Thursday, December 23, 2010

Pension Fund chief was skeptical of the Code
Pension Fund chief was skeptical of the Code
The ethical guidelines meant that the oil fund pulled out of a number of U.S. companies. The oil fund manager Knut Kjær and a key bureaucrat in the Treasury Department was skeptical of the rules.

Several meetings between the Ministry of Finance, Government Pension Fund (Pension Fund) and the American Embassy in Oslo shows that the forces both in the Oil Fund and the Finance Ministry was skeptical of the ethical guidelines for the giant Norwegian fund.
It shows a series of Wikileaks documents Aftenposten have access to.
Norwegian authorities met resistance from the U.S. Embassy and from U.S. companies after the ethical guidelines for the Fund was introduced in 2004.
Many of the Petroleum Fund withdrew from the U.S.. Among them was Wal-Mart, one of the world's largest companies.
Skeptical Director
The documents indicate that the director of the Pension Fund, Knut Kjaer, was skeptical of the ethics rules.
In a meeting between Kjær and the U.S. ambassador, Benson K. Whitney, in March 2006, the ambassador have indicated that Norway was on the slippery slope when U.S. companies were branded as unethical.
He also problematised that Norway on the one side would secure contracts for the Joint Strike Fighter from Lockheed Martin, who was banned from the oil fund on ethical grounds.
"Personally, high threshold"
According to a report Whitney sent home to Washington 31 March, will Kjær have stated that he had "mixed feelings about the ethical guidelines. He noted that the bank would have such a large investment universe as possible. "
Kjær will still have made it clear that there was broad consensus in Norway to withdraw from several companies, that this was legal and that it was acceptable not to want to support companies such as produced cluster munitions.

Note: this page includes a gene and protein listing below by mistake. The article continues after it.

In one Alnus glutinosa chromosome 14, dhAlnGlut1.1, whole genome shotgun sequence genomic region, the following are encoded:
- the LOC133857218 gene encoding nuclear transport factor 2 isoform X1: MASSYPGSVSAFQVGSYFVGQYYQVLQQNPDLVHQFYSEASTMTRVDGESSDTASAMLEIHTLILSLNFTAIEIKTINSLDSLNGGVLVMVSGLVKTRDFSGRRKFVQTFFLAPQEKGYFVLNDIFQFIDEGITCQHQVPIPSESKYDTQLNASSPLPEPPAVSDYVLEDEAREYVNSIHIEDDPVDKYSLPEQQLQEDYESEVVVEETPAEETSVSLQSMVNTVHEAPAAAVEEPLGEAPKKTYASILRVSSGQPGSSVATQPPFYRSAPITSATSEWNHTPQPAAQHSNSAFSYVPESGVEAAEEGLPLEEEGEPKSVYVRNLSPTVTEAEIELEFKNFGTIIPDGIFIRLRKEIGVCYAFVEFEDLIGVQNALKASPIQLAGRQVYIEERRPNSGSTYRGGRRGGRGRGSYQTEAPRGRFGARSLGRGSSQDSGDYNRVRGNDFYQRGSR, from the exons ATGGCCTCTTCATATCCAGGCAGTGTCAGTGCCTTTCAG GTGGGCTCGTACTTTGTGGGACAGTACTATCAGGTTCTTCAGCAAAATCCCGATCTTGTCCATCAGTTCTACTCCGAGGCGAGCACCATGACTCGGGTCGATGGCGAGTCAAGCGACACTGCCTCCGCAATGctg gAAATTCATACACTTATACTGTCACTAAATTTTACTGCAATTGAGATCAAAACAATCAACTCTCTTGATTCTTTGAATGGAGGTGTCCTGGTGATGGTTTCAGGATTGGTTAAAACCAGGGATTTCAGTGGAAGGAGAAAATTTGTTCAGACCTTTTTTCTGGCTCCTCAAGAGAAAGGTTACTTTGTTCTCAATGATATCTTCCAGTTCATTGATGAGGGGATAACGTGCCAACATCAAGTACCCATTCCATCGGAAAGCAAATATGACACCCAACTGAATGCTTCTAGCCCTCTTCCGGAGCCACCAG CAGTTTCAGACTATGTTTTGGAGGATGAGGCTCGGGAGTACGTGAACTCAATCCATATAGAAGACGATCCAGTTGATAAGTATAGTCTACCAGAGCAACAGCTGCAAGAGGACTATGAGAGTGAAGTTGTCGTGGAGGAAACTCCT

Nevertheless, it is stated in the minutes that Kjær stated that he "personally preferred a high threshold [for the ban, journ.anm.], Especially since it was difficult borderline cases."
Kjær was head of Norges Bank Investment Management (NBIM) which is the department of Norges Bank, which manages the Petroleum Fund since 1998. He retired in 2007.
He thinks the U.S. ambassador's summary is quite unproblematic.
- I note that he has no inside information. This sounds like a report from a public debate that was open at the time. There was an extensive investigation as the basis for the Ministry introduced guidelines in 2004, and as Norway's bank enforced. This is an area where there has been broad agreement, but there have been individual cases where there have been discussions about the right strategy, corporate governance or to withdraw, "said Dear, who points out that he felt pressure from the ambassador but that there was an exchange of views .
Guidelines as a political tool
Director Martin Skancke in the Ministry of Finance should also have been very skeptical of the ethical guidelines. In a letter from the ambassador to Washington on May 7 November 2007, Skancke should have said that "Norway's application of the Code of Conduct, which has hit U.S. companies hard, is not ideal."
In another report to Washington, the 31 January 2008 ambassador writes that the coalition government has brought several changes, including used oil fund's ethical guidelines as a political tool.
The ambassador was openly criticized abroad and Norway when the company Wal-Mart was blacklisted. His attitude can also be found in the Wikileaks documents.
"Black List was based on superficial reading," states, for example, in a statement on 3 April 2007. This is a perception Kjær do not share.
- Looking at the website of the ethics council, you will find page after page of documentation that formed the basis for the fund pulled out of Wal-Mart, "he said.
Read more of Foreign Affairs from Aftenposten here